In 1965 in Maine, the first discovery of adult flies was made in mid-June on red oak sprouts. Feeding punctures from female flies was described as numerous, while egg laying was relatively rare. “Mines were of a blotch type.” Larvae emerged from their mines before pupating. Not much is known about the life cycle or its timing during the season for this insect. This 1967 paper suggests that multiple hosts may occur for the flies, although that is not certain either. Based on what occurred in Maine in 1964 and 1965, the authors suggest that the injury caused by the peculiar feeding habits of these flies may be economically important on ornamental oaks. At the time, ornamental white and red oaks were widely affected by the shot-hole injury in much of southern Maine. However, only circumstantial evidence was available to suggest that, under certain conditions, the emergence of agromyzid flies and the co-occurring appearance of juvenile foliage of oak may allow extensive attack. Following the widespread activity of this insect in 1965, “the infestation expected in the spring of 1966 did not materialize for some unknown reason”. Perhaps, like what happened in Maine in the 1960’s, we’ll never be able to explain what has allowed for heightened activity of this insect in 2019 in Massachusetts, as this phenomenon may be ephemeral in nature.
Oak anthracnose is caused by the fungal pathogen Apiognomonia errabunda. The disease can occur in all oak species present in the region. However, members of the white oak group (e.g. white and swamp white oak) are particularly susceptible to the disease and tend to suffer greater damage. Most often, oak anthracnose causes only limited damage to landscape oaks, typically on shaded, lower canopy branches. However, after prolonged periods of wet weather early in the growing season, especially on members of the white oak group, damage can be severe. It appears that the oak anthracnose pathogen is utilizing wounds created by the oak shothole leafminer to cause widespread damage in the canopy of infested trees in some cases.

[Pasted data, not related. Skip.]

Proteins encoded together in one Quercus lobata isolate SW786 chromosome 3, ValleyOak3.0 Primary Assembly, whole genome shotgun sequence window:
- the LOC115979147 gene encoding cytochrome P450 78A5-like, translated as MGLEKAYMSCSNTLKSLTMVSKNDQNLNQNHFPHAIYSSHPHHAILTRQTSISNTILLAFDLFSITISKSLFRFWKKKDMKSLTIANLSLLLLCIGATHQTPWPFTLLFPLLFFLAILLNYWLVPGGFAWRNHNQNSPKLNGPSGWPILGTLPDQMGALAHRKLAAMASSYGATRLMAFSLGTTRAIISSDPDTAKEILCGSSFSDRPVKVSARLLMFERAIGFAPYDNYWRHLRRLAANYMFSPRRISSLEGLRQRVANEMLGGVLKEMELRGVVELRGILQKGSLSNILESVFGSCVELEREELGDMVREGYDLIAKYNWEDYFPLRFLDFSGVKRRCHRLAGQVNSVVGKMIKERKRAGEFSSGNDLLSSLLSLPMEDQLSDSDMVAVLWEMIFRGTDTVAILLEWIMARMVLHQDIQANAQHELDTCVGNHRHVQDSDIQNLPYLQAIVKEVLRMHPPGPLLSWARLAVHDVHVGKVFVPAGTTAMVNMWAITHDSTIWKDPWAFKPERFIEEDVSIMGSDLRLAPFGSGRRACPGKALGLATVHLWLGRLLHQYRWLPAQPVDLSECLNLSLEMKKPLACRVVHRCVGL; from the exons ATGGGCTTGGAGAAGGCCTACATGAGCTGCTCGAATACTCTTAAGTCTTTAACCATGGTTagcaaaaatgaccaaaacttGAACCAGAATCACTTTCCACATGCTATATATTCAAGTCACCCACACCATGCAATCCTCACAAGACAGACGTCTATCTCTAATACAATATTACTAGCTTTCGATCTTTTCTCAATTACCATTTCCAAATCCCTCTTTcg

Symptoms first appear as water-soaked, blighted leaf margins or as blotches along primary veins as new foliage develops. Over time, lesions become dry, papery and gray-colored or the leaves become blackened and wilted. Pubescent leaves can become distorted or shriveled and may be shed prematurely from the canopy. Mature leaves are more resistant to infection, having developed their thick, waxy cuticle and lesions on these leaves are often smaller in size. Apiognomonia produces the majority of its spores asexually from pads of fungal tissue that rupture through the surface of the leaf and petiole. They are very difficult to see, even with a hand lens. The pads (known as acervuli) can be found on the upper or lower surface of the leaves, along the veins or midribs, while on twigs, they appear orange-brown and darken over time. Spores are spread mostly by wind and running or splashing rain water. Twig infections are known to occur on white, black, red, and scarlet oak and may occur on other species as well, especially if wet conditions persist into mid-summer. Twig dieback may lead to secondary colonization by wood-boring insects (e.g. Agrilus) and stem cankering fungi (e.g. Botryosphaeria s.l.).
Disease outbreaks usually subside by mid-summer when conditions become warmer and drier. In autumn, when cooler weather returns, there is often resurgence in disease development as the pathogen exploits senescing foliage. Resting structures then develop, which allows the pathogen to overwinter. In the spring, spores are produced from surviving propagules and the cycle repeats. When healthy trees are defoliated early in the season, most have the reserves to produce a second flush of foliage and suffer only minor growth losses. When oaks are weakened by other stresses, such as gypsy moth or Armillaria root and butt rot, the effects of oak anthracnose are amplified. At this point in the season, it is too late to treat for oak anthracnose.
Johnson, Warren T., and Howard H. Lyon. Insects That Feed on Trees and Shrubs. Second Edition, Comstock Publishing Associates, 1991.
LaBonte, G.A. and L.J. Lipovsky. 1967. Oak-Leaf Shot-Hole Caused by Japanagromyza viridula. Journal of Economic Entomology, Vol. 60 No. 5.
Reported by Tawny Simisky, Extension Entomologist, UMass Extension Landscape, Nursery, & Urban Forestry Program and
Nicholas Brazee, Extension Plant Pathologist, UMass Extension Landscape, Nursery, & Urban Forestry Program